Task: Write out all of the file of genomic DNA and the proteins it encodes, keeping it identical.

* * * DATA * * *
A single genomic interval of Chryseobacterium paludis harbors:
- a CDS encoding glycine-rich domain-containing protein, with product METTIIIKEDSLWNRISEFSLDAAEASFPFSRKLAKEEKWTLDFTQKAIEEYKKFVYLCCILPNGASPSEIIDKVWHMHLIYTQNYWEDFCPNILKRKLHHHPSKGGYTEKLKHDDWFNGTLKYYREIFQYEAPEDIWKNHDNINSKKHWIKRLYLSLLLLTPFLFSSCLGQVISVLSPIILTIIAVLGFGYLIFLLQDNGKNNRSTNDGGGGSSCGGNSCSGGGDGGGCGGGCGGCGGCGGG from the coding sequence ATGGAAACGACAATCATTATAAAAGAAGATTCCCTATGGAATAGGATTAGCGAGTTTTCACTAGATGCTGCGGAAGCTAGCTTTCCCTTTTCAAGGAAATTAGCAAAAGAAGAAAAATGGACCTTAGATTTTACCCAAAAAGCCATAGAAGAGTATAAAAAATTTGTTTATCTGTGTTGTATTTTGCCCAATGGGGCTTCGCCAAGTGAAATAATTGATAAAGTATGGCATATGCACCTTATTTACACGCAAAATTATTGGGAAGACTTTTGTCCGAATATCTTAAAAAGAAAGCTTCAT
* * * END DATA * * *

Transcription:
A single genomic interval of Chryseobacterium paludis harbors:
- a CDS encoding glycine-rich domain-containing protein, with product METTIIIKEDSLWNRISEFSLDAAEASFPFSRKLAKEEKWTLDFTQKAIEEYKKFVYLCCILPNGASPSEIIDKVWHMHLIYTQNYWEDFCPNILKRKLHHHPSKGGYTEKLKHDDWFNGTLKYYREIFQYEAPEDIWKNHDNINSKKHWIKRLYLSLLLLTPFLFSSCLGQVISVLSPIILTIIAVLGFGYLIFLLQDNGKNNRSTNDGGGGSSCGGNSCSGGGDGGGCGGGCGGCGGCGGG from the coding sequence ATGGAAACGACAATCATTATAAAAGAAGATTCCCTATGGAATAGGATTAGCGAGTTTTCACTAGATGCTGCGGAAGCTAGCTTTCCCTTTTCAAGGAAATTAGCAAAAGAAGAAAAATGGACCTTAGATTTTACCCAAAAAGCCATAGAAGAGTATAAAAAATTTGTTTATCTGTGTTGTATTTTGCCCAATGGGGCTTCGCCAAGTGAAATAATTGATAAAGTATGGCATATGCACCTTATTTACACGCAAAATTATTGGGAAGACTTTTGTCCGAATATCTTAAAAAGAAAGCTTCAT